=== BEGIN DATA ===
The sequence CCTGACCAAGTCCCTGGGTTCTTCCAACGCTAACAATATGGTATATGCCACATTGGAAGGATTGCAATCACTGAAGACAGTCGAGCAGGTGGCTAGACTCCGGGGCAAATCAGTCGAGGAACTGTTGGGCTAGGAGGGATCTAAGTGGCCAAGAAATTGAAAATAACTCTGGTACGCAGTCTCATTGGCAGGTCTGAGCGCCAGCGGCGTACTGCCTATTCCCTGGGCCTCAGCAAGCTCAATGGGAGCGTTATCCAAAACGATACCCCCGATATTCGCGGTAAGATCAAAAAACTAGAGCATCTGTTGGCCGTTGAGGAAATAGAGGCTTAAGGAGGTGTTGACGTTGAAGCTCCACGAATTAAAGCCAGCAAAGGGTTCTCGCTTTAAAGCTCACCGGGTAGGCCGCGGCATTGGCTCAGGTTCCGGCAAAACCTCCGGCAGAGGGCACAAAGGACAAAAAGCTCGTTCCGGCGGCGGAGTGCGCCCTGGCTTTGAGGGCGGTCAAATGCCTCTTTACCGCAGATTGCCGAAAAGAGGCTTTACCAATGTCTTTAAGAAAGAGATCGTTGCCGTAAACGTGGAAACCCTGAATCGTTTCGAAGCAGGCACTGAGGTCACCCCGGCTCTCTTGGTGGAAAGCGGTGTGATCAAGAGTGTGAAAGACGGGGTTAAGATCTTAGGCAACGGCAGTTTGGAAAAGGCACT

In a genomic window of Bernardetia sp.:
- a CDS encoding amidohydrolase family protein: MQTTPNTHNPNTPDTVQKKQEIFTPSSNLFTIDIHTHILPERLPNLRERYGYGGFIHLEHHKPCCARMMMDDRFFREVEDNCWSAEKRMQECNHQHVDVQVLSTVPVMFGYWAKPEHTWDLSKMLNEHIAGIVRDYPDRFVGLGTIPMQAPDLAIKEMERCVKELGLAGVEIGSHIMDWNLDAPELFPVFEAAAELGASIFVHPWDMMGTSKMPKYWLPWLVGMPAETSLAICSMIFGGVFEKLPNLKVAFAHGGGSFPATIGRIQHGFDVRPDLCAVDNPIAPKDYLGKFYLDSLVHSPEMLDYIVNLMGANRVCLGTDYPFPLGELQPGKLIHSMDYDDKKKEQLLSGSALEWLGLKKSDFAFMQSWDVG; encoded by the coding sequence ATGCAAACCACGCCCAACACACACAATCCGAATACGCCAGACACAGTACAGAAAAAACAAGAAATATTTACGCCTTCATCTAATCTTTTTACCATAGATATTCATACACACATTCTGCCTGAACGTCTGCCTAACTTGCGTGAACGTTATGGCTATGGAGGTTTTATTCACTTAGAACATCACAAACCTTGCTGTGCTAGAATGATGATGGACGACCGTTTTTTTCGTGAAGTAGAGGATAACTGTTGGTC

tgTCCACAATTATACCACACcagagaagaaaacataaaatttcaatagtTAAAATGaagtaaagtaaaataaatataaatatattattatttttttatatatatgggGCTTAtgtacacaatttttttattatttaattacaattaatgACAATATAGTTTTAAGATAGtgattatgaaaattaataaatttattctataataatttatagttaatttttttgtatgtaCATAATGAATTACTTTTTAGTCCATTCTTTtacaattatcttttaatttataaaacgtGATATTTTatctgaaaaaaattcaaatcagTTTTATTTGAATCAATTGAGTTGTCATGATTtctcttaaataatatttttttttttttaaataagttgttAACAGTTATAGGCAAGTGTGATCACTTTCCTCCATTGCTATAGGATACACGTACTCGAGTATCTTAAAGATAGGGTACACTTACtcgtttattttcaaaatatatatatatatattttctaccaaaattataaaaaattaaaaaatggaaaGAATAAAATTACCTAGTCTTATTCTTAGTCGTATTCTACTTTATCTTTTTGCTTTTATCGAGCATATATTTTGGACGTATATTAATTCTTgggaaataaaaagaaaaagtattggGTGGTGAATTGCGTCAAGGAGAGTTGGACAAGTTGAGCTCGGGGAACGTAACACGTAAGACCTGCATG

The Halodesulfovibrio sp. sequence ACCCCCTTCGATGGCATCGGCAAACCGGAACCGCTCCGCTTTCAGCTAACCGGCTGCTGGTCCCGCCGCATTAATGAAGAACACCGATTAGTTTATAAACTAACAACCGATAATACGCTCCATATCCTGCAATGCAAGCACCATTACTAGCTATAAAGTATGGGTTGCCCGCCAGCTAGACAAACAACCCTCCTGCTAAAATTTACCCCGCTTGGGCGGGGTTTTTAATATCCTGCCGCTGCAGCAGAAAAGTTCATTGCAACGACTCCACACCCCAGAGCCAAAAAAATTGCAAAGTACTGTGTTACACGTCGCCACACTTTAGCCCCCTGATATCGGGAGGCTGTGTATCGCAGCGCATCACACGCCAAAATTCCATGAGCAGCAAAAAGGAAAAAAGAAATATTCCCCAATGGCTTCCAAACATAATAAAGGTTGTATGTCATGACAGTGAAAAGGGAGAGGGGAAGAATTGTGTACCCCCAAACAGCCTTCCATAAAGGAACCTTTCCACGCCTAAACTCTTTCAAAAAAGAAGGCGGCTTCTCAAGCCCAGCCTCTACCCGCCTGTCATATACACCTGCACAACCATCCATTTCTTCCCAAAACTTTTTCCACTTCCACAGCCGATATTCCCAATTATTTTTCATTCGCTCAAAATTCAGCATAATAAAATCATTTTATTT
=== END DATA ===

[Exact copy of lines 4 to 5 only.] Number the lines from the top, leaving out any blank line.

tgTCCACAATTATACCACACcagagaagaaaacataaaatttcaatagtTAAAATGaagtaaagtaaaataaatataaatatattattatttttttatatatatgggGCTTAtgtacacaatttttttattatttaattacaattaatgACAATATAGTTTTAAGATAGtgattatgaaaattaataaatttattctataataatttatagttaatttttttgtatgtaCATAATGAATTACTTTTTAGTCCATTCTTTtacaattatcttttaatttataaaacgtGATATTTTatctgaaaaaaattcaaatcagTTTTATTTGAATCAATTGAGTTGTCATGATTtctcttaaataatatttttttttttttaaataagttgttAACAGTTATAGGCAAGTGTGATCACTTTCCTCCATTGCTATAGGATACACGTACTCGAGTATCTTAAAGATAGGGTACACTTACtcgtttattttcaaaatatatatatatatattttctaccaaaattataaaaaattaaaaaatggaaaGAATAAAATTACCTAGTCTTATTCTTAGTCGTATTCTACTTTATCTTTTTGCTTTTATCGAGCATATATTTTGGACGTATATTAATTCTTgggaaataaaaagaaaaagtattggGTGGTGAATTGCGTCAAGGAGAGTTGGACAAGTTGAGCTCGGGGAACGTAACACGTAAGACCTGCATG

The Halodesulfovibrio sp. sequence ACCCCCTTCGATGGCATCGGCAAACCGGAACCGCTCCGCTTTCAGCTAACCGGCTGCTGGTCCCGCCGCATTAATGAAGAACACCGATTAGTTTATAAACTAACAACCGATAATACGCTCCATATCCTGCAATGCAAGCACCATTACTAGCTATAAAGTATGGGTTGCCCGCCAGCTAGACAAACAACCCTCCTGCTAAAATTTACCCCGCTTGGGCGGGGTTTTTAATATCCTGCCGCTGCAGCAGAAAAGTTCATTGCAACGACTCCACACCCCAGAGCCAAAAAAATTGCAAAGTACTGTGTTACACGTCGCCACACTTTAGCCCCCTGATATCGGGAGGCTGTGTATCGCAGCGCATCACACGCCAAAATTCCATGAGCAGCAAAAAGGAAAAAAGAAATATTCCCCAATGGCTTCCAAACATAATAAAGGTTGTATGTCATGACAGTGAAAAGGGAGAGGGGAAGAATTGTGTACCCCCAAACAGCCTTCCATAAAGGAACCTTTCCACGCCTAAACTCTTTCAAAAAAGAAGGCGGCTTCTCAAGCCCAGCCTCTACCCGCCTGTCATATACACCTGCACAACCATCCATTTCTTCCCAAAACTTTTTCCACTTCCACAGCCGATATTCCCAATTATTTTTCATTCGCTCAAAATTCAGCATAATAAAATCATTTTATTT